What could change attitudes?  At this juncture, we feel only one factor would be sufficient and satisfactory – corporate earnings growth. So far, equity markets have “ground higher” largely via the expansion of price/earnings (P/E) ratios.  P/E ratios are driven by investors to expand early in market rallies as investors become less fearful of market risk.  P/E ratios also expand as interest rates go down because bonds, the natural alternative investment to stocks, become more expensive as interest rates go down.  Thus stocks are allowed by investors to become comparatively more expensive.  But there does eventually come a time in each market cycle when P/E ratios can no longer expand only by themselves.  There comes a time when corporate fundamentals like earnings must reassert themselves in the calculation of an appropriate corporate valuation.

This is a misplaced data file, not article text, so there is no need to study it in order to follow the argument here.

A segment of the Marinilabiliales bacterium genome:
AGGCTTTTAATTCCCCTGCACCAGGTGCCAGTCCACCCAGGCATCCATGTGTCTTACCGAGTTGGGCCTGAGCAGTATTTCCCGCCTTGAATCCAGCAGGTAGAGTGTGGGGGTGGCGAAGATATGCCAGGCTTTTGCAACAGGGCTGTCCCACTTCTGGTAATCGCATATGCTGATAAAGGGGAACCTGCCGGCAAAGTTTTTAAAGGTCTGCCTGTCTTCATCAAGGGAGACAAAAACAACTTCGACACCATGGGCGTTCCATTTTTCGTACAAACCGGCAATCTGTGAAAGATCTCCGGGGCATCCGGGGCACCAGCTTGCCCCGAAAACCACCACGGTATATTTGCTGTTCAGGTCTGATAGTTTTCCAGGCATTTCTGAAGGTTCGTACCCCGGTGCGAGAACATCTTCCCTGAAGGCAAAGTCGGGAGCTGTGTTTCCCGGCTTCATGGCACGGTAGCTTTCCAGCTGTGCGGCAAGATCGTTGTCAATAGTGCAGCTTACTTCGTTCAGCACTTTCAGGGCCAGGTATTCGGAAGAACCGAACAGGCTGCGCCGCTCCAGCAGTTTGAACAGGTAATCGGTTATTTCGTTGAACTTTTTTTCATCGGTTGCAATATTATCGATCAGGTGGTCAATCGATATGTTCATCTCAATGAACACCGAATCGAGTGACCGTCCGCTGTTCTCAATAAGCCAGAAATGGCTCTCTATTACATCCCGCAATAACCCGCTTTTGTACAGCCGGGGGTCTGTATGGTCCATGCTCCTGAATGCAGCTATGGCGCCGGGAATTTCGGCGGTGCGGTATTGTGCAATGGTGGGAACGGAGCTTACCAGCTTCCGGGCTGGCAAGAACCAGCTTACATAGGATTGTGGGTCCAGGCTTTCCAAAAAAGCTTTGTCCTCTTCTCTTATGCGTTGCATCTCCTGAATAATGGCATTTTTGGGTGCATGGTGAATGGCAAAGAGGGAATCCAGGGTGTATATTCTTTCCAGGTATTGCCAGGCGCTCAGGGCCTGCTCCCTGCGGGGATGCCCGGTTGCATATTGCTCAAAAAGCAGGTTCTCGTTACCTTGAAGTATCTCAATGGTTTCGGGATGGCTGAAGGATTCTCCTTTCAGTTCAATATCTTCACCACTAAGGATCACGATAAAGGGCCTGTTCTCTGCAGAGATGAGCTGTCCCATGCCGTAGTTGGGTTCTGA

We believe we have arrived at that juncture in this market cycle. The E (earnings) in the P/E ratio must grow to shrink the P/E ratio and lend fundamental support to stock prices.  Fortunately, we think earnings are about to do just that.

CHART 3